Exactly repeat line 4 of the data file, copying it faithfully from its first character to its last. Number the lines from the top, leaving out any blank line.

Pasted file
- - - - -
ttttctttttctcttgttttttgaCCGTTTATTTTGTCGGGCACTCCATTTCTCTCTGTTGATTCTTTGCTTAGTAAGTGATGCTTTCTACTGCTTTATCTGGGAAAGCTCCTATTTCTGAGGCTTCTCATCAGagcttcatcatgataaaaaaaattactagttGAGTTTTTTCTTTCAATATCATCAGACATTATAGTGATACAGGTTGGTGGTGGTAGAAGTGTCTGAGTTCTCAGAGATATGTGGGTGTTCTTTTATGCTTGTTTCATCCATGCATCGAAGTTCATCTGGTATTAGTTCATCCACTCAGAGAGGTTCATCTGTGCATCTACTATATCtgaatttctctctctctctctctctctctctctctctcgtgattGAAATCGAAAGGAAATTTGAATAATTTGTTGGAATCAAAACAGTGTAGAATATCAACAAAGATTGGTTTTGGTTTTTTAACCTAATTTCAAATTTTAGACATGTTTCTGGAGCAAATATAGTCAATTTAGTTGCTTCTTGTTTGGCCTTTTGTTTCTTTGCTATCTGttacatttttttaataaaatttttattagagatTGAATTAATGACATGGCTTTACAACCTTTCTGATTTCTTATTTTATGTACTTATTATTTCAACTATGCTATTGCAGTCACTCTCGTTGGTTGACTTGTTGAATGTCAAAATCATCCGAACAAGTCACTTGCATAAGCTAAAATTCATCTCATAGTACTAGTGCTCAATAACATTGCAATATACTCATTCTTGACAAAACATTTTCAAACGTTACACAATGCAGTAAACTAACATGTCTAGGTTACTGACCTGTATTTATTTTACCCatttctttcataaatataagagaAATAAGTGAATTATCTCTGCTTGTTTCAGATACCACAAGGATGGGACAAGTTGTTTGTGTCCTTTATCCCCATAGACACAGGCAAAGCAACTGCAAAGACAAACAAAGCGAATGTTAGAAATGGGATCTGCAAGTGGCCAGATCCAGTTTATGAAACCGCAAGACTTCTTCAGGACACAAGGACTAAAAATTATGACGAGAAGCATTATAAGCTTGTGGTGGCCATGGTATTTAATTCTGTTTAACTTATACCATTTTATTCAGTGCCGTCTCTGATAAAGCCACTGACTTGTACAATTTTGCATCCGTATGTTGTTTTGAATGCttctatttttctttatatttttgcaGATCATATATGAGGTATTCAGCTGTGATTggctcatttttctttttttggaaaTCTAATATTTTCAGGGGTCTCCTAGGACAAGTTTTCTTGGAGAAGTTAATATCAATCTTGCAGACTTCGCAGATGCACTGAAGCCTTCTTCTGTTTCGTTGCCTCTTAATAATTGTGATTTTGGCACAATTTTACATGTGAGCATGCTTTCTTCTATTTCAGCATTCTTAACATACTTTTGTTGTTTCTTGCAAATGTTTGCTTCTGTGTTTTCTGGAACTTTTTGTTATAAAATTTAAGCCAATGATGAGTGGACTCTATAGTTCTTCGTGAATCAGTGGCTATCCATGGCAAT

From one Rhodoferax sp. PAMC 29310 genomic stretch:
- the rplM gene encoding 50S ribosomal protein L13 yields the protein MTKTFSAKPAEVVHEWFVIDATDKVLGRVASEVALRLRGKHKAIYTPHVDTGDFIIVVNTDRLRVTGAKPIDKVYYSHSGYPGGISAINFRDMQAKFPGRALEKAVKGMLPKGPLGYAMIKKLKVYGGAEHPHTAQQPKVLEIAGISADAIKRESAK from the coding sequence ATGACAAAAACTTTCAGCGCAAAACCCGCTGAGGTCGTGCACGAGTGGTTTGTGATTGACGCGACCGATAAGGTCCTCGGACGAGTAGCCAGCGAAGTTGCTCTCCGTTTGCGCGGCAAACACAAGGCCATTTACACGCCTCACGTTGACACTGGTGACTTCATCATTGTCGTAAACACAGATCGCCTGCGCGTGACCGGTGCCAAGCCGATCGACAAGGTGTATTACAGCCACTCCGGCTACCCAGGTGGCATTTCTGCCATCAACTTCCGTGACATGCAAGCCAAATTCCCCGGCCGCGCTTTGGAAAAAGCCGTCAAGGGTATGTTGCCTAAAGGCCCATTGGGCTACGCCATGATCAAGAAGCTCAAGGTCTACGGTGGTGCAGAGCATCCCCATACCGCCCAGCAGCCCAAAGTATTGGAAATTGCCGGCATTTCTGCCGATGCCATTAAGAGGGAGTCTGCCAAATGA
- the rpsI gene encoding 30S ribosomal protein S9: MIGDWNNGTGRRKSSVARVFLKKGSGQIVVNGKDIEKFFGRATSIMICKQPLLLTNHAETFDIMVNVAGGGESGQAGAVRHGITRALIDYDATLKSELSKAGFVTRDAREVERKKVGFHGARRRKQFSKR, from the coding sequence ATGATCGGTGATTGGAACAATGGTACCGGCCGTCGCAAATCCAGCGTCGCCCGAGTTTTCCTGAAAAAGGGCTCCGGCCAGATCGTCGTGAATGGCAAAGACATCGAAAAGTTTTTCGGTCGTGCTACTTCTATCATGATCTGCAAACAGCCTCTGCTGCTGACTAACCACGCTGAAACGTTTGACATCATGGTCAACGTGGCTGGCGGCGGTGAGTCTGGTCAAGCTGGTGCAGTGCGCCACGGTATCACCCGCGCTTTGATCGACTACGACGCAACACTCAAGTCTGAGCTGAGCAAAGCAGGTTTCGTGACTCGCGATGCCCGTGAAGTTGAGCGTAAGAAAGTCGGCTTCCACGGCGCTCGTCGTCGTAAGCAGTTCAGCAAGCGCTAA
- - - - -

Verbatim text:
- the rpsI gene encoding 30S ribosomal protein S9: MIGDWNNGTGRRKSSVARVFLKKGSGQIVVNGKDIEKFFGRATSIMICKQPLLLTNHAETFDIMVNVAGGGESGQAGAVRHGITRALIDYDATLKSELSKAGFVTRDAREVERKKVGFHGARRRKQFSKR, from the coding sequence ATGATCGGTGATTGGAACAATGGTACCGGCCGTCGCAAATCCAGCGTCGCCCGAGTTTTCCTGAAAAAGGGCTCCGGCCAGATCGTCGTGAATGGCAAAGACATCGAAAAGTTTTTCGGTCGTGCTACTTCTATCATGATCTGCAAACAGCCTCTGCTGCTGACTAACCACGCTGAAACGTTTGACATCATGGTCAACGTGGCTGGCGGCGGTGAGTCTGGTCAAGCTGGTGCAGTGCGCCACGGTATCACCCGCGCTTTGATCGACTACGACGCAACACTCAAGTCTGAGCTGAGCAAAGCAGGTTTCGTGACTCGCGATGCCCGTGAAGTTGAGCGTAAGAAAGTCGGCTTCCACGGCGCTCGTCGTCGTAAGCAGTTCAGCAAGCGCTAA